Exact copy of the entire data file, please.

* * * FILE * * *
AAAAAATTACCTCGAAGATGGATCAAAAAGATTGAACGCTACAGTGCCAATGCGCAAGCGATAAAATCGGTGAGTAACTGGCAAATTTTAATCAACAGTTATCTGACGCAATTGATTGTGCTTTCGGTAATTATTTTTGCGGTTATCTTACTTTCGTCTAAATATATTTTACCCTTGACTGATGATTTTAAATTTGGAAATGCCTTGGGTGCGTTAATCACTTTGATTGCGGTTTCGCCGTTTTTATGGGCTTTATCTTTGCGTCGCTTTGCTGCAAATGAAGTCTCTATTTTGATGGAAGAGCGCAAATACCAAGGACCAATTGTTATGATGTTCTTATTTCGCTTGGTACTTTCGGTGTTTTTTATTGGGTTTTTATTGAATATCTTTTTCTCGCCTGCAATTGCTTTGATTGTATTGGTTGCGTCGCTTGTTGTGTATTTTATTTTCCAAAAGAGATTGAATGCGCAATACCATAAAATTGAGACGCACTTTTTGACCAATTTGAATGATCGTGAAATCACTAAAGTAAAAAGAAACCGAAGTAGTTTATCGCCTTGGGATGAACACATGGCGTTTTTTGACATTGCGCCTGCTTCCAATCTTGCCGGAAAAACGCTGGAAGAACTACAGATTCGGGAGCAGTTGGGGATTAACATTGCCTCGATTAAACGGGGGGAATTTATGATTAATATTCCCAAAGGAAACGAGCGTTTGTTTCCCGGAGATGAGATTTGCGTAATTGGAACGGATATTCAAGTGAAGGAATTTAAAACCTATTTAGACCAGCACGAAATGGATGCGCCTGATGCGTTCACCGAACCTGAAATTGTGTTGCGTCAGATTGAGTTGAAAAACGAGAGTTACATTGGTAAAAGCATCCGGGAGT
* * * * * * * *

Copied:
AAAAAATTACCTCGAAGATGGATCAAAAAGATTGAACGCTACAGTGCCAATGCGCAAGCGATAAAATCGGTGAGTAACTGGCAAATTTTAATCAACAGTTATCTGACGCAATTGATTGTGCTTTCGGTAATTATTTTTGCGGTTATCTTACTTTCGTCTAAATATATTTTACCCTTGACTGATGATTTTAAATTTGGAAATGCCTTGGGTGCGTTAATCACTTTGATTGCGGTTTCGCCGTTTTTATGGGCTTTATCTTTGCGTCGCTTTGCTGCAAATGAAGTCTCTATTTTGATGGAAGAGCGCAAATACCAAGGACCAATTGTTATGATGTTCTTATTTCGCTTGGTACTTTCGGTGTTTTTTATTGGGTTTTTATTGAATATCTTTTTCTCGCCTGCAATTGCTTTGATTGTATTGGTTGCGTCGCTTGTTGTGTATTTTATTTTCCAAAAGAGATTGAATGCGCAATACCATAAAATTGAGACGCACTTTTTGACCAATTTGAATGATCGTGAAATCACTAAAGTAAAAAGAAACCGAAGTAGTTTATCGCCTTGGGATGAACACATGGCGTTTTTTGACATTGCGCCTGCTTCCAATCTTGCCGGAAAAACGCTGGAAGAACTACAGATTCGGGAGCAGTTGGGGATTAACATTGCCTCGATTAAACGGGGGGAATTTATGATTAATATTCCCAAAGGAAACGAGCGTTTGTTTCCCGGAGATGAGATTTGCGTAATTGGAACGGATATTCAAGTGAAGGAATTTAAAACCTATTTAGACCAGCACGAAATGGATGCGCCTGATGCGTTCACCGAACCTGAAATTGTGTTGCGTCAGATTGAGTTGAAAAACGAGAGTTACATTGGTAAAAGCATCCGGGAGT